Donald R. Smith, Petitioner, v. United States Postal Service, Respondent, 854 F.2d 1327 (Fed. Cir. 1988)Annotate this Case
Before FRIEDMAN, EDWARD S. SMITH and BISSELL, Circuit Judges.
BISSELL, Circuit Judge.
The final decision of the Merit Systems Protection Board (Board), Docket No. NY07528610386, affirming the removal of Donald R. Smith as Postmaster of the United States Post Office at Lake Hiawatha, New Jersey, is vacated and remanded for additional fact finding.
The United States Postal Service (agency) removed Smith on the single charge of failing to abide by a settlement agreement.1 The administrative judge (AJ) found that (1) Smith was collaterally estopped from denying his breach of the agreement; (2) the agency had then met its burden of proof with respect to the charge; (3) a nexus existed between the proven offense and the efficiency of the service; (4) no statute or regulation required the agency under the facts of the case to apply for disability retirement on Smith's behalf; and (5) in balancing the Douglas factors,2 Smith's failure to abide by the settlement agreement proved that the agency was unable to rely on his word and negated any potential for rehabilitation.
Smith contends that a mental condition impaired both his judgment and ability to make decisions or follow instructions and that the agency knew about his mental condition because it required him to seek psychiatric therapy. Therefore, Smith asserts that before the agency began removal proceedings it was required under 5 C.F.R. Sec. 831.1203 (1986): (1) to apply for disability retirement benefits on his behalf, or (2) to provide him notice that such benefits were available. The agency argues that 5 U.S.C. § 8337(a) (Supp.IV 1986) and 5 C.F.R. Sec. 831.1203 are not applicable because Smith was not removed for medical reasons but was removed solely for his breach of the settlement agreement.
In finding the existence of a nexus between the proven offense and the efficiency of the service, the AJ relied on the case of Daniel v. United States Postal Serv., 16 M.S.P.R. 486 (1983). In Daniel, the Board held that an employee's intentional failure to undergo a fitness-for-duty examination constituted grounds for disciplinary action. Id. at 489. In this case, the AJ stated that although Smith "was not ordered to take an examination, he did agree to be bound by the recommendations of an impartial psychiatrist, but then chose not to follow those recommendations. An employee's failure to adhere to an agreement with his employing agency goes directly to the agency's ability to rely on his word." Slip op. at 3.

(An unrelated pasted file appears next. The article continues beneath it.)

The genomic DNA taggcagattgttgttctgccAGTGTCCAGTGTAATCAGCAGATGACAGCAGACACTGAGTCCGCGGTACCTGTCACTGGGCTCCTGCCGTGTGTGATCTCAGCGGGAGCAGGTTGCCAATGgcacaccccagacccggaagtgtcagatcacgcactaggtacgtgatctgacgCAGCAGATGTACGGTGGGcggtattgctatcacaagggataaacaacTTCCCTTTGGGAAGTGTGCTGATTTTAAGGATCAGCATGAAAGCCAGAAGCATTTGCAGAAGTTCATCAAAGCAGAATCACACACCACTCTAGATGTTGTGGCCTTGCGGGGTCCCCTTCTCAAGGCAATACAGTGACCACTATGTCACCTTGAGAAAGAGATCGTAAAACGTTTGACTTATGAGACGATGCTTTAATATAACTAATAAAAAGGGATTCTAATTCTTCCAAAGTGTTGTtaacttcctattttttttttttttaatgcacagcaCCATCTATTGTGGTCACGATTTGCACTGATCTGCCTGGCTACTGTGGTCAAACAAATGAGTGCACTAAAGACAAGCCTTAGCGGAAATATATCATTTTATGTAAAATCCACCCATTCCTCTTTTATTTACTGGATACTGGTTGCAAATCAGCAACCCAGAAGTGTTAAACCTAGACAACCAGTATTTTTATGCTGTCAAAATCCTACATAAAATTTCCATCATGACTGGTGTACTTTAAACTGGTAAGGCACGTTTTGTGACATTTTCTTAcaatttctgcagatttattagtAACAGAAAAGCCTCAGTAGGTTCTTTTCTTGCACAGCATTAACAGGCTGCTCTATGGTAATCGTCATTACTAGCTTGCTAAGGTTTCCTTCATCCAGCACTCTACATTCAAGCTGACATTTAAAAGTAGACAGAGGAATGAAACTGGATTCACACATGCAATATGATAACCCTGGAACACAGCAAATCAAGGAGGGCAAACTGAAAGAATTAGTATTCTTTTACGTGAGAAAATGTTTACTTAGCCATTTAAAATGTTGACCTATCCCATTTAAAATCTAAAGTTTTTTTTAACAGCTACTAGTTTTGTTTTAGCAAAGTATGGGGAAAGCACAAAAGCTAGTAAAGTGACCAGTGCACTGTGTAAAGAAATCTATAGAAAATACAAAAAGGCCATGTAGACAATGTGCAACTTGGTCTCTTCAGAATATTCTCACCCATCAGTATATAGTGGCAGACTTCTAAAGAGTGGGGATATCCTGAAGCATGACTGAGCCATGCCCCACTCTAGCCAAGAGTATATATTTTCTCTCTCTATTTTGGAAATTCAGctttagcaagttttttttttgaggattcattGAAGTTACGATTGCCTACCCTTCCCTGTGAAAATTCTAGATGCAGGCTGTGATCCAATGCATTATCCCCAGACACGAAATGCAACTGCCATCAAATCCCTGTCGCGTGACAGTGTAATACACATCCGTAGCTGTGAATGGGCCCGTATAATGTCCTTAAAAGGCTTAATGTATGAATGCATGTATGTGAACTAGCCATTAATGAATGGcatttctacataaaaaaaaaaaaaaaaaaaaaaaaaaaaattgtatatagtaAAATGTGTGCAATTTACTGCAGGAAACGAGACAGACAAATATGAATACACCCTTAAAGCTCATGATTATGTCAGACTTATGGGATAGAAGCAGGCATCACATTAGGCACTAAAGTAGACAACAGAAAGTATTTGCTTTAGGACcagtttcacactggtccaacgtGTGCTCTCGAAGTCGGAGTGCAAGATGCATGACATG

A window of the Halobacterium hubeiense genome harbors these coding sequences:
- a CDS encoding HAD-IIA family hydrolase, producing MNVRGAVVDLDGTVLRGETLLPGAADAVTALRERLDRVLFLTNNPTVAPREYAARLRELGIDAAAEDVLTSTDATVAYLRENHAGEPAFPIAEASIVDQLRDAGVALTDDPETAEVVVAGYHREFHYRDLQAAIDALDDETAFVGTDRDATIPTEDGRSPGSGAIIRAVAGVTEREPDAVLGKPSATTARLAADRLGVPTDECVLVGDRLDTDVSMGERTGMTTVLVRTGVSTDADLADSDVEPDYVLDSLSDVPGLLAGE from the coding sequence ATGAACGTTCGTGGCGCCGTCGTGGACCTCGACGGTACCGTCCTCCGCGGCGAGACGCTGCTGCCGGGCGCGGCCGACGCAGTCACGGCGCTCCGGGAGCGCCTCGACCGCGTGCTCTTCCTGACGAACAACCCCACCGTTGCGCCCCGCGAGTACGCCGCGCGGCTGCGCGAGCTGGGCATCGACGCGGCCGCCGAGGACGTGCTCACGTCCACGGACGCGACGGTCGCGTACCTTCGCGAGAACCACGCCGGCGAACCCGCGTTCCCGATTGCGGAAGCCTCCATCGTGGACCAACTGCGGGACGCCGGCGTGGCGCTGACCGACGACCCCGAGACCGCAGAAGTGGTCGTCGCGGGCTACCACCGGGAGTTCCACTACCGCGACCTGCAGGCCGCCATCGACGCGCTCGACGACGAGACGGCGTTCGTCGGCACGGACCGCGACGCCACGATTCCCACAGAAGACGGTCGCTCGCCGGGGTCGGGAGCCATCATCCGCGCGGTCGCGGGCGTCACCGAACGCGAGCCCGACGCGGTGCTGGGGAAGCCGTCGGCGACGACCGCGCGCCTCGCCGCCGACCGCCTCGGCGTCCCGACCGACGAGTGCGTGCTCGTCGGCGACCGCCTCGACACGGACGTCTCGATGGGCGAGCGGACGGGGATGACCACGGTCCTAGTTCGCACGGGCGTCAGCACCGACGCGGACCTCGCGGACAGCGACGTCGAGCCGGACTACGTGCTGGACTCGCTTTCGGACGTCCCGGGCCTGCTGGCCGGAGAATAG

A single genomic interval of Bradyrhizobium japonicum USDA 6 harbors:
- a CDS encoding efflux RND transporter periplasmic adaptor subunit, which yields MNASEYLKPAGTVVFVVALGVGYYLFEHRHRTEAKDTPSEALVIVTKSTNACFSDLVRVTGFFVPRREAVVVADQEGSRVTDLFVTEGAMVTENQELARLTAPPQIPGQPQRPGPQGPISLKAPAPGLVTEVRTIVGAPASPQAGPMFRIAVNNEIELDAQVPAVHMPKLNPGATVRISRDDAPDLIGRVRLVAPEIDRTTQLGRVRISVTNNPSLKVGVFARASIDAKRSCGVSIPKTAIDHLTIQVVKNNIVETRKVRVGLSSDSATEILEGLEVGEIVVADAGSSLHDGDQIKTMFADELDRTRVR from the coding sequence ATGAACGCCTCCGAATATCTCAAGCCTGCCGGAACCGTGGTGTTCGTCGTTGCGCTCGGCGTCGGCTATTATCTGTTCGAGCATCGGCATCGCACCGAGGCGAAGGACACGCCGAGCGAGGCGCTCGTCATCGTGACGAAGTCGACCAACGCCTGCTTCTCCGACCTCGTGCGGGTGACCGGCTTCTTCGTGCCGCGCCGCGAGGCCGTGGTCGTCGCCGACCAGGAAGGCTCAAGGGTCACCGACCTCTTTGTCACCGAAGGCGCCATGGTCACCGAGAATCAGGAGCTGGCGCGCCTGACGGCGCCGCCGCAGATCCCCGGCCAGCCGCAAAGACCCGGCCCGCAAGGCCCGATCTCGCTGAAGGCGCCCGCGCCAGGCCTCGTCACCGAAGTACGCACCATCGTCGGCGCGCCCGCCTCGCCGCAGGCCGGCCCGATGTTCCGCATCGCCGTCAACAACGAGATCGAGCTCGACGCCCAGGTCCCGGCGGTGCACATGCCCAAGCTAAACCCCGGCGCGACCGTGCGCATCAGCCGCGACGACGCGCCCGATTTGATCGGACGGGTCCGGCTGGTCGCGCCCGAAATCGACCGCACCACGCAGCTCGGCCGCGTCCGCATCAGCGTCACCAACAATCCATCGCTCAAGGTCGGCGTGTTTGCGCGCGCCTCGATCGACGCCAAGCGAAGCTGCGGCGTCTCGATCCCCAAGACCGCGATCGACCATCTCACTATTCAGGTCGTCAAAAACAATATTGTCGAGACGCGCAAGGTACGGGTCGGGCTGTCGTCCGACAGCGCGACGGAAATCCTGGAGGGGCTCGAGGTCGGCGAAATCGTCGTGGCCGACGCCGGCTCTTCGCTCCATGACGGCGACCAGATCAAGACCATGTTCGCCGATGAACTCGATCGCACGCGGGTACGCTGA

We hold that the fact findings underlying the AJ's nexus analysis are incomplete. Although Smith was collaterally estopped from denying his breach of the settlement agreement, the question remains whether he knowingly breached the agreement. The fact that Smith breached the agreement cannot control the question whether the breach was intentional or was influenced by an impaired mental condition. Cf. Naekel v. Department of Transp., 782 F.2d 975, 978 (Fed. Cir. 1986). Because the Board made no factual finding on this point we lack sufficient factual findings on Smith's condition to review whether the agency was required to comply with the provisions of 5 C.F.R. Sec. 831.1203. The agency circumvented considering whether Smith was in fact disabled by basing his removal solely on the act of breaching a settlement agreement. Although Smith may have knowingly breached the settlement agreement without being influenced by his mental condition, the record is void of such a factual determination.
Accordingly, we vacate the Board's final decision and remand for further proceedings including a factual determination of whether Smith's mental condition impaired both his judgment and ability to make decisions or follow instructions and thus negated the intentional aspects of his breach. If the Board finds that Smith's mental condition caused him to breach the settlement agreement, he should be given the opportunity to apply for disability retirement benefits.
Each party shall bear its costs.
The issue of whether Smith breached the agreement by failing to adhere to a psychiatrist's recommendations regarding treatment was litigated during a compliance hearing that preceded this removal action. The Board's determination that Smith breached the agreement was affirmed by this court in an unpublished opinion. Smith v. United States Postal Serv., 30 M.S.P.R. 526, 529-30 (1980), aff'd 818 F.2d 875 (Fed. Cir. 1987)
Douglas v. Veterans Admin., 5 MSPB 313, 331-33, 5 M.S.P.R. 280, 305-06 (1981)